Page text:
How to show setCustomValidity message/tooltip without submit event

I'm using forms basic validation to check if email is correct format, then the data is sent by Ajax where it checks if email address is already in use and did the user select country/state or left default values in select boxes.

But for HTML5 form validation to be done submit event is needed, upon clicking submit if it passes that basic form validation Ajax operation is performed, but then when results come in I would like to use the same browser tooltips for interface consistency (and well I like how they look).

So is there a way to make them show up, I was unable to find if there is some special event for them or something like firing submit event but stopping it right away. Right now the field only gets a red edge and error message appears on hovering mouse over it, while the tooltip shows on again clicking submit button.

Also for browsers that don't have native tooltips(in my case Safari) I'm using Webshims Lib and it acts exactly the same as in Chrome and Firefox.


I thought .checkValidity() would do the trick, but it doesn't trigger the UI.

It sounds like .reportValidity() is going to do what you want.

I don't know if any browsers implement it yet though :/

You can find an answer at this link: How to force a html5 form validation without submitting it via jQuery

Basically, you find a submit button and call click on it:

// force form validation

You can also change validation message after checking if email address is in use or not and then force form validation as above:

document.getElementById("email").setCustomValidity("This email is already registered!");

It's actually very simple - add a hidden input element to your form:

<input type="hidden" id="myFormCheck" required="true" value=""/>

Call myInputField.setCustomValidity(message) on the input element you want to create a custom tooltip on then call your;

The form validity process runs and displays the message popup over that element, but the form won't submit because of the hidden element, so you won't need to catch and cancel the submit event.

When you're done and really ready to go, set a value on the hidden element and the form will submit normally.

This way you can use the form tooltip for something like checking for usernames that are available, or matching any value over an HTTP Request etc.

Checkout this link ( Provide custom validation messages using setCustomValidity in HTML 5 pages ).

In the above link, he used "input" type is number and oninput he called the validation function. Let me know is this what you are looking for.

<input type="number" required="true" value="50" min="18" max="60" step="1" oninput="validate(this)">

A polyfill for HTMLFormElement.reportValidity(). Tested with IE11 and Edge. But when running in the StackOverflow sandbox below with IE11, the validation messages are not displayed.

function reportValidityPolyfill() {
  const button = createInvisibleSubmitButton();
  this.addEventListener("submit", submitEventHandler);
  var isValid = false;;
  this.removeEventListener("submit", submitEventHandler);
  return isValid;

  function createInvisibleSubmitButton() {
    const button = document.createElement("button");
    button.type = "submit"; = "none";
    return button;

  function submitEventHandler(event) {
    isValid = true;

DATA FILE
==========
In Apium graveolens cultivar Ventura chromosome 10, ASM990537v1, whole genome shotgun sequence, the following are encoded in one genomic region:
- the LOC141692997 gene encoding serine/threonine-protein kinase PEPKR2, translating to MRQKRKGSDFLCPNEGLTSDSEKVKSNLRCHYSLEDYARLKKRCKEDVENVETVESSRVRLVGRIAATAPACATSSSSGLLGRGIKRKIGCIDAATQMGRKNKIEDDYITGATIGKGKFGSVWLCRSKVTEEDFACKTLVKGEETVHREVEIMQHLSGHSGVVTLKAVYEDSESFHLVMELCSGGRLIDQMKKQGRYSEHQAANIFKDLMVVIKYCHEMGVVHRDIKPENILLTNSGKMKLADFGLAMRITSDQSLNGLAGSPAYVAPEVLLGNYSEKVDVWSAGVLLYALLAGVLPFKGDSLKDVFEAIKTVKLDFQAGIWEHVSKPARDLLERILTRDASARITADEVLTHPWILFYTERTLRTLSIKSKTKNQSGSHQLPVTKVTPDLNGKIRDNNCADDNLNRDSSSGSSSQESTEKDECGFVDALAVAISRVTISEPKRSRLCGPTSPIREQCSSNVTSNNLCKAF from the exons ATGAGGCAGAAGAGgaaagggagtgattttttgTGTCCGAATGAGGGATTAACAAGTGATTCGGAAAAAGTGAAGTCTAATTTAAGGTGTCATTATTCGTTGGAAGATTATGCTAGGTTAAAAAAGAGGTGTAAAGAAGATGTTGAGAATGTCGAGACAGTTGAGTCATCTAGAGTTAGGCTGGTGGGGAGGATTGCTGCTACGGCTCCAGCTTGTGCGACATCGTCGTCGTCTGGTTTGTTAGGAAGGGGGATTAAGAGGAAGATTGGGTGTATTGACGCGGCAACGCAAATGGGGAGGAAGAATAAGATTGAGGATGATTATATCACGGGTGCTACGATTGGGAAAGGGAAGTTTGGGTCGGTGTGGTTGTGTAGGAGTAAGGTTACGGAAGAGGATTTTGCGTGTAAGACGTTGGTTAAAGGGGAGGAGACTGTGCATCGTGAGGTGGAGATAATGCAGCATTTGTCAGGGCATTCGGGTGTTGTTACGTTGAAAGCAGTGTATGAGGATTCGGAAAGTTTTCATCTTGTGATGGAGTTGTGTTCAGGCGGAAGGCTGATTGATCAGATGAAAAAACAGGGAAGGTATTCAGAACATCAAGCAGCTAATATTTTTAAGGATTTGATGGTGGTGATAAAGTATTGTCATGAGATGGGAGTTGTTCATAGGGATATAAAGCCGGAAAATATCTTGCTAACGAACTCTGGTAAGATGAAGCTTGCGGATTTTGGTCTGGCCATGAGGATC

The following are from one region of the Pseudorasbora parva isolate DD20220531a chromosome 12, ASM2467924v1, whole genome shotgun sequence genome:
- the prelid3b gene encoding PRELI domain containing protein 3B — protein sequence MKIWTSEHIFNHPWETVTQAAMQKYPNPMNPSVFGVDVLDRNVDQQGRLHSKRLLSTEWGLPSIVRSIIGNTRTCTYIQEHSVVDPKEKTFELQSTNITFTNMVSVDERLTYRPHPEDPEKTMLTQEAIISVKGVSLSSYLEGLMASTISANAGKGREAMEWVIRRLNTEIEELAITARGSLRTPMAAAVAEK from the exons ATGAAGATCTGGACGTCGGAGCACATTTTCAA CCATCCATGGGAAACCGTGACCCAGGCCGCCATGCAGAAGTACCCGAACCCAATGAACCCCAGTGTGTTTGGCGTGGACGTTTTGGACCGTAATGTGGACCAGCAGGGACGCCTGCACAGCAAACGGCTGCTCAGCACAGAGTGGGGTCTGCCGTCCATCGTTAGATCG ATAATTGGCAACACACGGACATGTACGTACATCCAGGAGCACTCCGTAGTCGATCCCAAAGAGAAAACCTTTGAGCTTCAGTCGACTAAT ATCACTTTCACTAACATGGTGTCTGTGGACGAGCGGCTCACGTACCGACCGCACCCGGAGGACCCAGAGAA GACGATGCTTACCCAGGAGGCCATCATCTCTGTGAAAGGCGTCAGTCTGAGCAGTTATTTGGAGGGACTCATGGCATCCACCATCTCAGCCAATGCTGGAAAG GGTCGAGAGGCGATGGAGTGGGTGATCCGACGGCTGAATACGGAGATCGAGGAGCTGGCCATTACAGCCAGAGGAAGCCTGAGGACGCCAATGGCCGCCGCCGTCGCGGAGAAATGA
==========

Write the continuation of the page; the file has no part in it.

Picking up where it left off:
if (!HTMLFormElement.prototype.reportValidity) {
  HTMLFormElement.prototype.reportValidity = reportValidityPolyfill;
  console.log("ReportValidity polyfill installed.");
} else {
  console.log("ReportValidity polyfill skipped.");
input {
  outline: 1px solid #0f0;

input:invalid {
  outline: 1px solid #f00;
<form id="form1">
  Enter a number from 1 to 5: <input type="number" min="1" max="5" required>
<div onclick="console.log('Validity: ' + document.getElementById('form1').reportValidity())">
  Click here to call reportValidity()

As most people say you have to use input.setCustomValidity("message").

The problem here is that you can't check that validation within the submit event, since you need to do an ajax call and then set setCustomValidity asynchronously.

So basically you have to use the change event of the input field and make the ajax call on every change. Or remove the submit button and use the click event of a normal button, check the unique email in the ajax call and then call submit through javascript.

See an example of the last option using jQuery:

<form action="/sign-in" id="form">
    <input type="email" id="email" required/>
    <button id="submit">Submit</button>
// we capture the click instead the submit
    var $elem = $("#email");
    var email = $elem.val();

    //the ajax call returns true if the email exists
    $.get( "ajax/checkUniqueEmail", function(data) {
        if(data === "true"){
            $elem.setCustomValidity("This email already exists.");
        //then we submit the form

You can use setCustomValidity with for the element if the condition is false ( you can do it inside any event handler such as keypress or click ). If the input is NOT valid, SUBMIT. This will trigger the browser's message tooltip.

Here's a nice live example that custom validates/gives feedback on a form input.

The basic javascript looks like:

function checkPasscode() {
    var passcode_input = document.querySelector("#passcode");

    if (passcode_input.value != "Ivy") {
        passcode_input.setCustomValidity("Wrong. It's 'Ivy'.");
    } else {
        passcode_input.setCustomValidity(""); // be sure to leave this empty!


    <label for="passcode">Enter Passcode:</label>
    <input id="passcode" 
           placeholder="Your passcode" 
    <button type="submit">Submit</button>

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